"The team had a well-organised blood-doping program, and used other products so that our levels remained normal. You can use the word systematic.”
“There was always a way to invoke a problem with the bus, others could not see inside. You need a few people, as well as the doctors, as in the bus there were nine [riders] to have it done [the transfusion] to at the same time. A transfusion takes about fifteen minutes. When you reach this point, it’s something in common [with the riders]. It was routine, there was no debate to be made, we all knew we would do it. It was part of the job, it was a trivial thing.”In addition to these allegations against Lance and his team, Landis also implied that UCI officials looked the other way to protect or promote the "stars" of the sport. He said:
“In the peloton, everyone knows that Pat McQuaid, Hein Verbruggen and other leaders of the UCI protected some riders and not others during the past 20 years. It was their way of manipulating and creating stars...”The article also mentions that Landis is skeptical of Contador's claim of innocence. In a separate article on VeloNation, an official from WADA is quoted as discussing WADA's option to appeal Contador's case if the Spanish federation is biased in their ruling on the yellow jersey winner.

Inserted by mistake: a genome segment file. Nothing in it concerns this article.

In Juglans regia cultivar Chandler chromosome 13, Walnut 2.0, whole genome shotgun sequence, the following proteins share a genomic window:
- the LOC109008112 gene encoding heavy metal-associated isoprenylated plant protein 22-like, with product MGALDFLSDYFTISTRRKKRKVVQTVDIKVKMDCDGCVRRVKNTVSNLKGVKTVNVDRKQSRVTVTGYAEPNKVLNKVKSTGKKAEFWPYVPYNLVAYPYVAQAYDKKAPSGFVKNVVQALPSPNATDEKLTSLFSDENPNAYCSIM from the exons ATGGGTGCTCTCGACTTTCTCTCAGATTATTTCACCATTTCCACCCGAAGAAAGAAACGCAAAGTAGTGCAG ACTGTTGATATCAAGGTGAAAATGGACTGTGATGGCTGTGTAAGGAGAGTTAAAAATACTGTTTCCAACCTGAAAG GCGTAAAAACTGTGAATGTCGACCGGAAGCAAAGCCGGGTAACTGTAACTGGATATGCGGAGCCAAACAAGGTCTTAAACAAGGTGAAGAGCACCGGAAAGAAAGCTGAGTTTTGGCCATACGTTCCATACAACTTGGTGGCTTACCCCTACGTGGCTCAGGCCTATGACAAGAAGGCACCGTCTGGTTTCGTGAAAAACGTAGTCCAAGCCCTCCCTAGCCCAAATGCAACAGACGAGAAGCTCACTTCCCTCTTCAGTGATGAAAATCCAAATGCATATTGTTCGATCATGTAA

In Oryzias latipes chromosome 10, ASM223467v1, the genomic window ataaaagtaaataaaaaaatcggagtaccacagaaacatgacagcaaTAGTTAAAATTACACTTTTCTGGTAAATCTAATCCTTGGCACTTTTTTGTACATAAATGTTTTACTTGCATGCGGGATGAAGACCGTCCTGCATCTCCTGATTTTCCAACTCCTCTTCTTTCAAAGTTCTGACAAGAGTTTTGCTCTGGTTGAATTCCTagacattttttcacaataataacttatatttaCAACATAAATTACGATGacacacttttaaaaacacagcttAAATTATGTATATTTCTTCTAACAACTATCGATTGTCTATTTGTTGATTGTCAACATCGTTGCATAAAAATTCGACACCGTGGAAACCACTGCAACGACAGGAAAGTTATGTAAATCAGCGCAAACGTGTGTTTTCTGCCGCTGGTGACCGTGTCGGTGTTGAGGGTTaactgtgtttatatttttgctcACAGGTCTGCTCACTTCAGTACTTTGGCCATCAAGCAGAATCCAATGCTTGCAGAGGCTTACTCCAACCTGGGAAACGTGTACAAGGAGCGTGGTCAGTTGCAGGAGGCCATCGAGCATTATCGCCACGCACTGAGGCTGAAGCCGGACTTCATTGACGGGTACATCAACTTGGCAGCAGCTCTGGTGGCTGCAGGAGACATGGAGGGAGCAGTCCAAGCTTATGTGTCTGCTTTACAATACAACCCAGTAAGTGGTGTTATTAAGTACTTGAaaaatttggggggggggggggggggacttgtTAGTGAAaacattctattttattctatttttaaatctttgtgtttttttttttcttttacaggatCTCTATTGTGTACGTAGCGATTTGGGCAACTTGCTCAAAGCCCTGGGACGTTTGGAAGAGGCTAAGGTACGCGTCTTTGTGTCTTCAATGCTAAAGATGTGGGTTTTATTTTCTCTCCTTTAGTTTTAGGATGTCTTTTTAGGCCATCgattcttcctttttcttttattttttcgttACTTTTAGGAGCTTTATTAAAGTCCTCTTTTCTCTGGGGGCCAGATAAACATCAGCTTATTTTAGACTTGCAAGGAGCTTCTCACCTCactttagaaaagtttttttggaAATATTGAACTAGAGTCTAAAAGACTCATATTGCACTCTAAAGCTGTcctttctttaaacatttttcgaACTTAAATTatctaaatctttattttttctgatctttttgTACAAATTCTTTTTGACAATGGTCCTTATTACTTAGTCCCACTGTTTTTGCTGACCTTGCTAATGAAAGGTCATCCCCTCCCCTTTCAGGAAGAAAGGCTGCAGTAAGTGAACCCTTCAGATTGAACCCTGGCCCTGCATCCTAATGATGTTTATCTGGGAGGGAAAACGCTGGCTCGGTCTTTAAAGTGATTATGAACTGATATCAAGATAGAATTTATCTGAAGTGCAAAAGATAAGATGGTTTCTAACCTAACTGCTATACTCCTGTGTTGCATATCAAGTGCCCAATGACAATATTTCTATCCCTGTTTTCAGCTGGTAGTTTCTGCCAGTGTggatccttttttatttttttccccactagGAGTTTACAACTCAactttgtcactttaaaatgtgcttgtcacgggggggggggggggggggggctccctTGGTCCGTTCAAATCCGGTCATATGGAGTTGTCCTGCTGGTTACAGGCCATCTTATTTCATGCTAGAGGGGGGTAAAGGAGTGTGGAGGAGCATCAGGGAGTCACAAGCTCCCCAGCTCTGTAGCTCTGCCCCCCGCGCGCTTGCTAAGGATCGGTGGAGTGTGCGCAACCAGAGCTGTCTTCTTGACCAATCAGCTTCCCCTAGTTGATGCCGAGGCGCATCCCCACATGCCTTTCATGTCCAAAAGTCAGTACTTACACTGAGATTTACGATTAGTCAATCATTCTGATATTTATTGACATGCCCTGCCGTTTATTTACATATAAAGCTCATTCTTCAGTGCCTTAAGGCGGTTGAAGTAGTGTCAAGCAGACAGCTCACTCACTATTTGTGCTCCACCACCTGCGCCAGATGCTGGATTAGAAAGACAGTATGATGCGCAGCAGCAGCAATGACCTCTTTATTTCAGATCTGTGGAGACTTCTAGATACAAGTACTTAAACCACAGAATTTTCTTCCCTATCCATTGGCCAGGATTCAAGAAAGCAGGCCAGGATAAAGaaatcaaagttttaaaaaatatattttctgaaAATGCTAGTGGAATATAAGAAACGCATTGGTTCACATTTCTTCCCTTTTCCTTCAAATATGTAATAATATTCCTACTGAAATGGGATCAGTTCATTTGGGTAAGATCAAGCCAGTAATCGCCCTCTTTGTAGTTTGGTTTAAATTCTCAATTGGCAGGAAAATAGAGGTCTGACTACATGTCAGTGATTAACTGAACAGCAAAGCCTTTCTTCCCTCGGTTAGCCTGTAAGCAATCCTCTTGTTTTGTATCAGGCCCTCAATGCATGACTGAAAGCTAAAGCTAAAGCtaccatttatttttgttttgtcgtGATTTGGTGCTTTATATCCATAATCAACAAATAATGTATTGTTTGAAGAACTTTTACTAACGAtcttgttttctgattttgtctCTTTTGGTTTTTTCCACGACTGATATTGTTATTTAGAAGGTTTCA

The Landis article ended with a few quotes from Floyd saying that he realizes his credibility is shot and that people may not believe him. He said:
“I should not have lied the first time. I want cycling to improve. But it doesn’t matter to me if the world believes me or not.”Yes, Floyd, you're right that you should not have lied the first time. As for believing him this time, we may soon learn if Jeff Novitzky is collecting evidence showing that Floyd is telling the truth now...